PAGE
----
But Abraham is firm: “If they do not hear Moses and the Prophets, neither will they be convinced if someone should rise from the dead” (16:31, ESV).  We, like the rich man, assume that if only we could make God’s love clearer in some way; if only we had the right argument; if only people knew that hell is hot; if only people could see a resurrection; if only, if only, if only-then they would be convinced.  We assume that the problem is on God’s side of the equation.  We assume that if we could only control the conditions in which the Word of God is heard, it would work better.  But the problem is not with God or His Word.  The problem is with us.  The problem is that there is no equation.  Conversion is not God’s Word + our eloquence + human openness = repentance and faith.  We have no control over the things of God.  If they are not convinced by the Word of God, by Moses, the Prophets, and the Apostles, then they will not be convinced by our efforts to make God look good.  Neither will they be convinced even by a resurrection from the dead.  And, of course, they are not convinced by a resurrection from the dead.  We forget who is telling this parable.  Jesus is telling the parable, the One who is on His way to Jerusalem where He will be beaten, mocked, and crucified, and on the third day rise from the dead.  In the parable, Lazarus was carried away to Abraham’s side because he trusted the promise of God about this Jesus.  The Holy Spirit opened his ears to Moses and the Prophets, and he believed.

So it is for you, and for me, and for all people.  “If they do not hear Moses and the Prophets [and the Apostles], neither will they be convinced if someone should rise from the dead.”  Jesus has been raised from the dead by the glory of God the Father, and there are still so many corpses who refuse to believe.  But our God is a resurrecting God.  He did it to us!  We have been given to believe the Word of God through the mouths of prophets and apostles; we have been given to believe in the One who rose from the grave.  And such faith is nothing less than the miracle of resurrection.  The miracle of resurrection here, in this place; today you are raised from the dead.  The life of the Christian-your life-is nothing but confession and absolution, death and resurrection, cross and empty grave.  Because Jesus’ death is your death and His life is your life.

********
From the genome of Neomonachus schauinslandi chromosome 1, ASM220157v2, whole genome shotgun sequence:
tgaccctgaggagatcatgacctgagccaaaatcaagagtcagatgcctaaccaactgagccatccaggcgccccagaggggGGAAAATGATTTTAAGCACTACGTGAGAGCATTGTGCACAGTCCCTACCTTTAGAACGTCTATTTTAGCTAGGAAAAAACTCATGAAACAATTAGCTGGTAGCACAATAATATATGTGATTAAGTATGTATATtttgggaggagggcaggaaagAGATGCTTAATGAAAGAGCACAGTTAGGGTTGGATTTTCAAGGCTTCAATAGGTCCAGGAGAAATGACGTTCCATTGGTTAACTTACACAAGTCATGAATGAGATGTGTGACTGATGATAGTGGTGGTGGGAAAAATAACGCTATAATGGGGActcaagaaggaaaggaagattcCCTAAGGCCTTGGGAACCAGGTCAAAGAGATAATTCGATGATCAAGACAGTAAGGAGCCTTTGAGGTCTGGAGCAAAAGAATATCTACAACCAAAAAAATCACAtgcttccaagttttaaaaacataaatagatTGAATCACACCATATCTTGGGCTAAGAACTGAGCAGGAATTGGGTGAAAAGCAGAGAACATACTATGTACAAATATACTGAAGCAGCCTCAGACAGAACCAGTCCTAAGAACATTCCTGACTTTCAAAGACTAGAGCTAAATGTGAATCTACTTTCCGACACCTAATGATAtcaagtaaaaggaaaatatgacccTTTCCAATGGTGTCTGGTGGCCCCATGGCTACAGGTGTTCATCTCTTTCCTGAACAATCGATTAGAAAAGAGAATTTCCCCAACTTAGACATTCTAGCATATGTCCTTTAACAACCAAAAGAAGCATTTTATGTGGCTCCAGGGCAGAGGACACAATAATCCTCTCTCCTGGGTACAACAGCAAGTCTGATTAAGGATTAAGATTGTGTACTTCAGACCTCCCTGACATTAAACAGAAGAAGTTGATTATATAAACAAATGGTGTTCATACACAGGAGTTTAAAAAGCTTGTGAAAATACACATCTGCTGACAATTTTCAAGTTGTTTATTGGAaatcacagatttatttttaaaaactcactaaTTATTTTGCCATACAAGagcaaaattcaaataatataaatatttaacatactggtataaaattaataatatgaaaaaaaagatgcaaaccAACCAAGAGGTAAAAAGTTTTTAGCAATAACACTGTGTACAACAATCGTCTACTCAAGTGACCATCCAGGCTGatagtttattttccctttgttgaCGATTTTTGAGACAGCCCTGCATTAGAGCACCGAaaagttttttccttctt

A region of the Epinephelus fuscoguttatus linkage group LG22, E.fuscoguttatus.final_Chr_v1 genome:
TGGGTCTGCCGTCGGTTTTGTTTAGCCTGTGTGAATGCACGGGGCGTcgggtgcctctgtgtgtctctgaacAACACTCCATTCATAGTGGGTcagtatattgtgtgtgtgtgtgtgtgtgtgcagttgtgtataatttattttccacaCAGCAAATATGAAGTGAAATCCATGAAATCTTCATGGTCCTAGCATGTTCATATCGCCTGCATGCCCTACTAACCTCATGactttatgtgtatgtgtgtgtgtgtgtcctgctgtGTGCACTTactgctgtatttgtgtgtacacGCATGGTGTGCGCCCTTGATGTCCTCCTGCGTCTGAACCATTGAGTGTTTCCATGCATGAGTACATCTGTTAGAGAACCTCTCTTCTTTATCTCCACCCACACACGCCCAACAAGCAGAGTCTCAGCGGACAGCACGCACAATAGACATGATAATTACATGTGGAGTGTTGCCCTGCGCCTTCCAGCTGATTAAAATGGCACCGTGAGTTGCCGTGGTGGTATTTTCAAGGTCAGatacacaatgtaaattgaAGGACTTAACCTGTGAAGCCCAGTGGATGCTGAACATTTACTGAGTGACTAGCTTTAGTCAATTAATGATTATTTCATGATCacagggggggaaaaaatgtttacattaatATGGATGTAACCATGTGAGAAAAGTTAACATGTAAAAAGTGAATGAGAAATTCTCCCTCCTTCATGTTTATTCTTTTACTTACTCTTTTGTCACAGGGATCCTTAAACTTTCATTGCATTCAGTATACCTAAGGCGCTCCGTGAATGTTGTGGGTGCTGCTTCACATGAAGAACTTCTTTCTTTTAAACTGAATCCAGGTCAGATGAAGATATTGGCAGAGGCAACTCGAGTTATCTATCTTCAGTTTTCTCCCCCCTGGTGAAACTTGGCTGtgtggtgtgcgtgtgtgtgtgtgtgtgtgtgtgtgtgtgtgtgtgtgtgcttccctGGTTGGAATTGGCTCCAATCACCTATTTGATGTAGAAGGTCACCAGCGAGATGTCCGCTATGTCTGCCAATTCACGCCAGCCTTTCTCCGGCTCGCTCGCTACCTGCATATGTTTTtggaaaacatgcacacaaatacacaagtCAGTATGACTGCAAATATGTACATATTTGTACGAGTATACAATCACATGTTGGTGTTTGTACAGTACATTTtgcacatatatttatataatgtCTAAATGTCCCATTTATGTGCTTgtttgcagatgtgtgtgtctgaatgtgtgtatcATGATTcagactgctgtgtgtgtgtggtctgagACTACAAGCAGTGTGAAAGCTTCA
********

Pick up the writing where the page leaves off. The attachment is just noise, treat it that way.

As it turns out, this parable is also not about those who have yet to repent.  It is about the crucified and resurrected one.  It is, as always, about His Word and His Work.  Because if it is not about Jesus, then it’s not about anyone else either.  But I tell you today: this parable is about Jesus, and so it is about you.  The Word has marked you with His cross and you bear that Word among all of your brothers and sisters who remain in the houses of their father Adam.  Bring them here.  The Word that was already there in the beginning is here and He will not fail to do His work in those who hear Him in this place.  Christ’s promise cannot be broken.  As a sign of that promise, He has connected His own Body and Blood to bread and wine.  He comes to you this morning, and He will go with you when you leave.  The Word of God is not bound; it has free course and it moves out from your mouth and from your life.  And it is powerful.  Do not doubt that God will work by His Word, even if you cannot see it.  He is in control of His Word, and that is good news for us sinners.  Because it was by that Word of and about Jesus Christ crucified that He brought us and all believers to repentance.

Brothers and sisters, the Resurrection is only beginning!  He will complete His work of resurrection that He began in you.  To that end, He gives us this holy meal to eat and drink with Moses, Abraham, Lazarus, and all the prophets and saints.  It is a foretaste of the wedding feast to come, when all hearers of the Word will be reunited in the resurrection.  On all those who have yet to be resurrected we pray, Kyrie eleison!  O Lord, have mercy!  O Lord, have mercy on us!

In the Name of the Father and of the Son and of the Holy Spirit.  Amen.  “And the peace of God, which surpasses all understanding, will guard your hearts and your minds in Christ Jesus” (Philippians 4:7, ESV).  Amen.

–Pr. Timothy Winterstein, 9/26/07